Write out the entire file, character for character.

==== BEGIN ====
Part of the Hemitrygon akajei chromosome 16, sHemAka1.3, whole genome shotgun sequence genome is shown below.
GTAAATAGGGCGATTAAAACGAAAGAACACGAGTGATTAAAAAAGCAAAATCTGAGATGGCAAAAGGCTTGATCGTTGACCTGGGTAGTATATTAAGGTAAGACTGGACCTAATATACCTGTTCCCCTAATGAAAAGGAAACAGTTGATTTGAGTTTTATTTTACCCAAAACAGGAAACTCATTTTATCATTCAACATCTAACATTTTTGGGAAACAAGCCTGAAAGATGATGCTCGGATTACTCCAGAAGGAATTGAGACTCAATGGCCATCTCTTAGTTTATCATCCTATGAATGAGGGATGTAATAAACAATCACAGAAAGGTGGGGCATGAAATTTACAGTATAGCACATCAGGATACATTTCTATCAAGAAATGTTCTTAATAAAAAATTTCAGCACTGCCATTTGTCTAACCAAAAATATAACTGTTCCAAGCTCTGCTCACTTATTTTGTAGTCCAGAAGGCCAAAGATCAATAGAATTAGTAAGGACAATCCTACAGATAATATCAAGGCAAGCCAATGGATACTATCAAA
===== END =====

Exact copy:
Part of the Hemitrygon akajei chromosome 16, sHemAka1.3, whole genome shotgun sequence genome is shown below.
GTAAATAGGGCGATTAAAACGAAAGAACACGAGTGATTAAAAAAGCAAAATCTGAGATGGCAAAAGGCTTGATCGTTGACCTGGGTAGTATATTAAGGTAAGACTGGACCTAATATACCTGTTCCCCTAATGAAAAGGAAACAGTTGATTTGAGTTTTATTTTACCCAAAACAGGAAACTCATTTTATCATTCAACATCTAACATTTTTGGGAAACAAGCCTGAAAGATGATGCTCGGATTACTCCAGAAGGAATTGAGACTCAATGGCCATCTCTTAGTTTATCATCCTATGAATGAGGGATGTAATAAACAATCACAGAAAGGTGGGGCATGAAATTTACAGTATAGCACATCAGGATACATTTCTATCAAGAAATGTTCTTAATAAAAAATTTCAGCACTGCCATTTGTCTAACCAAAAATATAACTGTTCCAAGCTCTGCTCACTTATTTTGTAGTCCAGAAGGCCAAAGATCAATAGAATTAGTAAGGACAATCCTACAGATAATATCAAGGCAAGCCAATGGATACTATCAAA